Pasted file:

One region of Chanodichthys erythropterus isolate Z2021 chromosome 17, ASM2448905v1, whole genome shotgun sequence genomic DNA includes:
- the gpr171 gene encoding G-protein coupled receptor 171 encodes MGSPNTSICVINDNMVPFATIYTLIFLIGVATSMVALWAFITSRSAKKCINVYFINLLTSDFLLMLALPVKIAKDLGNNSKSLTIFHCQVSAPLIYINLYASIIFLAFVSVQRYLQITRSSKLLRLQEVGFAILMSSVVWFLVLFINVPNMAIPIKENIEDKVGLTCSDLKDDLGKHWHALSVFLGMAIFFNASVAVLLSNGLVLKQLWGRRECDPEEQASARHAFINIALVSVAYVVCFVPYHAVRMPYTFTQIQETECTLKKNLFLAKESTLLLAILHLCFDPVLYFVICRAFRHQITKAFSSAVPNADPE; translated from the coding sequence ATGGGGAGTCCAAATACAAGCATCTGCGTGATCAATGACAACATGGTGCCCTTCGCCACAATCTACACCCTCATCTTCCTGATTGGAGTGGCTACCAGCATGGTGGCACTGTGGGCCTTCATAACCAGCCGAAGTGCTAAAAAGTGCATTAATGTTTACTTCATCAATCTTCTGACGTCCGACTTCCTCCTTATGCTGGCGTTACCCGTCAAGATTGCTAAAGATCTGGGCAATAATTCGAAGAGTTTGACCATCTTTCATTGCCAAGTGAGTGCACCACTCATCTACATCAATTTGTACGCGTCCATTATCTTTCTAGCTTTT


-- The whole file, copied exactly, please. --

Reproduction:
One region of Chanodichthys erythropterus isolate Z2021 chromosome 17, ASM2448905v1, whole genome shotgun sequence genomic DNA includes:
- the gpr171 gene encoding G-protein coupled receptor 171 encodes MGSPNTSICVINDNMVPFATIYTLIFLIGVATSMVALWAFITSRSAKKCINVYFINLLTSDFLLMLALPVKIAKDLGNNSKSLTIFHCQVSAPLIYINLYASIIFLAFVSVQRYLQITRSSKLLRLQEVGFAILMSSVVWFLVLFINVPNMAIPIKENIEDKVGLTCSDLKDDLGKHWHALSVFLGMAIFFNASVAVLLSNGLVLKQLWGRRECDPEEQASARHAFINIALVSVAYVVCFVPYHAVRMPYTFTQIQETECTLKKNLFLAKESTLLLAILHLCFDPVLYFVICRAFRHQITKAFSSAVPNADPE; translated from the coding sequence ATGGGGAGTCCAAATACAAGCATCTGCGTGATCAATGACAACATGGTGCCCTTCGCCACAATCTACACCCTCATCTTCCTGATTGGAGTGGCTACCAGCATGGTGGCACTGTGGGCCTTCATAACCAGCCGAAGTGCTAAAAAGTGCATTAATGTTTACTTCATCAATCTTCTGACGTCCGACTTCCTCCTTATGCTGGCGTTACCCGTCAAGATTGCTAAAGATCTGGGCAATAATTCGAAGAGTTTGACCATCTTTCATTGCCAAGTGAGTGCACCACTCATCTACATCAATTTGTACGCGTCCATTATCTTTCTAGCTTTT